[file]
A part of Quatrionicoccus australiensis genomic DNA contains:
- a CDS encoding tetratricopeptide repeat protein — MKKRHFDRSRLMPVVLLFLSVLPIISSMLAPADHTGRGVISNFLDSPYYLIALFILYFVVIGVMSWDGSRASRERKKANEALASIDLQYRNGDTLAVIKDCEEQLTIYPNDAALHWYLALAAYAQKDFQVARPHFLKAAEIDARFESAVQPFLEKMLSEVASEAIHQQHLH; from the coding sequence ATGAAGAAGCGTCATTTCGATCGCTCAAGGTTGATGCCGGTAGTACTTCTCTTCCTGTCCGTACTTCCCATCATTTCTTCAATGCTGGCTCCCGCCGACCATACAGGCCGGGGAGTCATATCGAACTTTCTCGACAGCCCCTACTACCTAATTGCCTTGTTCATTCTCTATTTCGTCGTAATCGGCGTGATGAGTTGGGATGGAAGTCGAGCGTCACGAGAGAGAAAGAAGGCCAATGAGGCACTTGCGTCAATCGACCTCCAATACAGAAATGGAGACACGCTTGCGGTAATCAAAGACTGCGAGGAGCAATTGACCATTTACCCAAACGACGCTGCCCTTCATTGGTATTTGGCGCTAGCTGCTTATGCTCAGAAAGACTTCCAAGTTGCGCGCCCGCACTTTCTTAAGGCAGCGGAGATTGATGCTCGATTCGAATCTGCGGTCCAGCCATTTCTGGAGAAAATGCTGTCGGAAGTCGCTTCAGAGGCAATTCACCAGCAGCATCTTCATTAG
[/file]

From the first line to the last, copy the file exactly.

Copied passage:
A part of Quatrionicoccus australiensis genomic DNA contains:
- a CDS encoding tetratricopeptide repeat protein — MKKRHFDRSRLMPVVLLFLSVLPIISSMLAPADHTGRGVISNFLDSPYYLIALFILYFVVIGVMSWDGSRASRERKKANEALASIDLQYRNGDTLAVIKDCEEQLTIYPNDAALHWYLALAAYAQKDFQVARPHFLKAAEIDARFESAVQPFLEKMLSEVASEAIHQQHLH; from the coding sequence ATGAAGAAGCGTCATTTCGATCGCTCAAGGTTGATGCCGGTAGTACTTCTCTTCCTGTCCGTACTTCCCATCATTTCTTCAATGCTGGCTCCCGCCGACCATACAGGCCGGGGAGTCATATCGAACTTTCTCGACAGCCCCTACTACCTAATTGCCTTGTTCATTCTCTATTTCGTCGTAATCGGCGTGATGAGTTGGGATGGAAGTCGAGCGTCACGAGAGAGAAAGAAGGCCAATGAGGCACTTGCGTCAATCGACCTCCAATACAGAAATGGAGACACGCTTGCGGTAATCAAAGACTGCGAGGAGCAATTGACCATTTACCCAAACGACGCTGCCCTTCATTGGTATTTGGCGCTAGCTGCTTATGCTCAGAAAGACTTCCAAGTTGCGCGCCCGCACTTTCTTAAGGCAGCGGAGATTGATGCTCGATTCGAATCTGCGGTCCAGCCATTTCTGGAGAAAATGCTGTCGGAAGTCGCTTCAGAGGCAATTCACCAGCAGCATCTTCATTAG